Last night, Rahm Emanuel came out on top in Chicago’s mayor’s race, but the real winner is the grassroots organizing that forced this runoff to happen in the first place.
Six months ago, most political observers anticipated an election in which progressives would be struggling to protect progressive incumbents. Instead, we built a real fight for City Hall, giving Jesus “Chuy” Garcia a shot at winning.
And not only did Emanuel fail to defeat a single member of the Progressive Caucus, but independent political organizations helped grow caucus membership to at least 10-and likely more-from seven. Disinvested and marginalized neighborhoods stretched their political muscle. The reawakening of a broad-based progressive coalition will have political consequences well beyond this election, through new electoral infrastructure like United Working Families and Reclaim Chicago.
Most never believed that this moment even would be possible. With over $30 million in campaign contributions, largely from well-connected insiders and corporate executives, Emanuel blanketed Chicago with a media storm that defined Garcia as fiscally inept. The irony of this attack is that it is Emanuel himself who failed in the past four years to offer equitable, constitutional solutions to fixing our budget problems. He created a climate of fear among voters around the economic challenges that he himself helped create.
We need progressive revenue solutions to support neighborhood economic development-such as demanding that big banks stop gouging our city through toxic interest rate deals, having tax subsidy policies with real requirements for creating neighborhood jobs and investments, and passing a millionaire’s tax and a financial transaction tax.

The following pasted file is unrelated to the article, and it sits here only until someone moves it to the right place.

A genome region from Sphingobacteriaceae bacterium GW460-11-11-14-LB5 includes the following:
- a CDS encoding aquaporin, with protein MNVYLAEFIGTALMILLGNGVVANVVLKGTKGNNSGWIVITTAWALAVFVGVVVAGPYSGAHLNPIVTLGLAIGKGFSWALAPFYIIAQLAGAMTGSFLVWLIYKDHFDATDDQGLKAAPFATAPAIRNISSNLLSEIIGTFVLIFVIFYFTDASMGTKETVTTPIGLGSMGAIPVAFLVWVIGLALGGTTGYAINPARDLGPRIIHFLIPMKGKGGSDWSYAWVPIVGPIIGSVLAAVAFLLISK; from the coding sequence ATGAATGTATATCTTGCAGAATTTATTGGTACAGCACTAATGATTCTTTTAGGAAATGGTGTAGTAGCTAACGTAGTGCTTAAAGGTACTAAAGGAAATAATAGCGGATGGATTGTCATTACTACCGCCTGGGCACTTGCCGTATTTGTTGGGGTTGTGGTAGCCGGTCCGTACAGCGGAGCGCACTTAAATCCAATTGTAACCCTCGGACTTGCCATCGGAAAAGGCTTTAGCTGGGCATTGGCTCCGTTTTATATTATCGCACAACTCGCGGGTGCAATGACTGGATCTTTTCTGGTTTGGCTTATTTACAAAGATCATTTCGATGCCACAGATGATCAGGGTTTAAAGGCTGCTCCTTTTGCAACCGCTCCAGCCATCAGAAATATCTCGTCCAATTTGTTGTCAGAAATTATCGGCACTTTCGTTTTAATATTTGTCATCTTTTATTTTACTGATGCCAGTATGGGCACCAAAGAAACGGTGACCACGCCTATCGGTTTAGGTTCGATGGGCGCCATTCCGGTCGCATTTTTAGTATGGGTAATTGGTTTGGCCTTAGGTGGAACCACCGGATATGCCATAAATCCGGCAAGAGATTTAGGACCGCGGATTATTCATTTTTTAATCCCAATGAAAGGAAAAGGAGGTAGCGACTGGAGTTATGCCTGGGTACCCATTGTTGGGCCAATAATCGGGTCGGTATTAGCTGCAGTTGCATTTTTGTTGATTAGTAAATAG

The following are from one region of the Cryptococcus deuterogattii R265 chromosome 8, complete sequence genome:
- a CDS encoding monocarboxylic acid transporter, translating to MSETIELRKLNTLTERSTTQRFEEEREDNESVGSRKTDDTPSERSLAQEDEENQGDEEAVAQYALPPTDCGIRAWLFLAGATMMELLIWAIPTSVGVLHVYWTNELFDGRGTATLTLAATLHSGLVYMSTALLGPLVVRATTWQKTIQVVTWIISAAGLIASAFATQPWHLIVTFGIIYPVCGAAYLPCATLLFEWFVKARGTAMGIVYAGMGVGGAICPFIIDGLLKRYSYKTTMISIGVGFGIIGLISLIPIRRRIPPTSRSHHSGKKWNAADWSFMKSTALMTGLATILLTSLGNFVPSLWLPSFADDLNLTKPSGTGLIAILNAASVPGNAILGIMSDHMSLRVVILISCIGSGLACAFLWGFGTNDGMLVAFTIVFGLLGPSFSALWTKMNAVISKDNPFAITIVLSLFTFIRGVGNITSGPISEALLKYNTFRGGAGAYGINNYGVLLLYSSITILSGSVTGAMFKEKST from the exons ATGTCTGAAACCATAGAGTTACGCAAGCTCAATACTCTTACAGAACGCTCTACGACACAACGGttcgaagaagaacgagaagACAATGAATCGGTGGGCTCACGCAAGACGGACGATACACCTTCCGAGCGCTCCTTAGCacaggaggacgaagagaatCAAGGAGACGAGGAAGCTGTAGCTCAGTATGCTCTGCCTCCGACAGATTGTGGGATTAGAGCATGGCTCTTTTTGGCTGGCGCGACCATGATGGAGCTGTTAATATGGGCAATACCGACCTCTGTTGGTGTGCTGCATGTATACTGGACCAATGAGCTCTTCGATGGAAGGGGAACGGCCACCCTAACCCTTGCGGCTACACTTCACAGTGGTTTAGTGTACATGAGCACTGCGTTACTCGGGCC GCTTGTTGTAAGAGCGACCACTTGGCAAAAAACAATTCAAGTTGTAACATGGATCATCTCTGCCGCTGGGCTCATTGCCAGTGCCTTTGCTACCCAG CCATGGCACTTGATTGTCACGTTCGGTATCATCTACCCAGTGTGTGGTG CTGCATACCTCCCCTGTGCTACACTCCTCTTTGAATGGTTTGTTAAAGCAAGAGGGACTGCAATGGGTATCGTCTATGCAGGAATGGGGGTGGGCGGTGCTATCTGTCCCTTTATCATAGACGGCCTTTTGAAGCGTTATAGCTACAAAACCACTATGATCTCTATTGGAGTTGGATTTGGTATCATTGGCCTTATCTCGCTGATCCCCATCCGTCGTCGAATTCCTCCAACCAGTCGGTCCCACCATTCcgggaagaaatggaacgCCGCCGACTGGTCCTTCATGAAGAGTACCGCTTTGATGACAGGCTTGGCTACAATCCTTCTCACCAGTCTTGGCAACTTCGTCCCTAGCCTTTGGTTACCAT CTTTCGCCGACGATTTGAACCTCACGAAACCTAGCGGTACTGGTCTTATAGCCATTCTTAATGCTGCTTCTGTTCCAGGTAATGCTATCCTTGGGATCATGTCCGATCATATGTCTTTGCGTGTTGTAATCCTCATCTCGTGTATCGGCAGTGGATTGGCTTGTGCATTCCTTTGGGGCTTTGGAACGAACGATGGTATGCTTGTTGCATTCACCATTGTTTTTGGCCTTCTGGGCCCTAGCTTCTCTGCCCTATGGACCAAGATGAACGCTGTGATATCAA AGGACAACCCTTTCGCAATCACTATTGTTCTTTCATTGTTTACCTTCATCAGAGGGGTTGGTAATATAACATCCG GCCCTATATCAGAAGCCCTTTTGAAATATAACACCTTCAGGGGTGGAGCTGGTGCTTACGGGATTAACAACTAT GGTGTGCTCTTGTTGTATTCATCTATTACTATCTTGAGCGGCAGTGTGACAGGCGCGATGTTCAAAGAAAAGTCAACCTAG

Though Garcia ultimately came to support many of these measures, his campaign did not offer them in a clear, comprehensive way early in his candidacy. That was unfortunate. For it is clear that the majority of Chicagoans share the values of adequate, equitable revenue and making big banks pay their fair share so that we have the resources needed for great schools and quality services. These measures are elements of the financial plan that our city needs.
Forced to retreat
Emanuel was forced to retreat from many of the policies favored by his elite backers-capitulating to low-wage worker demands for a higher minimum wage, unplugging many red light cameras and running a slew of commercials targeting working families with a politically left message frame. He spent the past four years governing as a corporate Democrat, but he won re-election campaigning as a progressive.
The grass-roots progressive movement that defeated Rahm Emanuel on Feb. 24 and made him struggle to keep his seat on April 7 is not going away. Just next week, thousands of us will take the streets to demand a $15-per-hour minimum wage. This summer and fall, we will be fighting for a state and city budget that adequately funds the public services we need to build strong, healthy communities.
We will build on ever-growing public support for progressive revenue solutions. And for years to come, we will continue to deepen and expand the ward-level, neighbor-to-neighbor political infrastructure we need to elect city and state leaders who stand with working families.
This election showed us that we have the power to win real change. The people of Chicago will keep organizing to build a better Chicago for all. Emanuel won another term, but he fell far short of defeating the broad-based grass-roots coalition represented by Garcia’s candidacy.
Reposted from Crain’s.
Amisha Patel is executive director of Grassroots Illinois Action and founding member of United Working Families.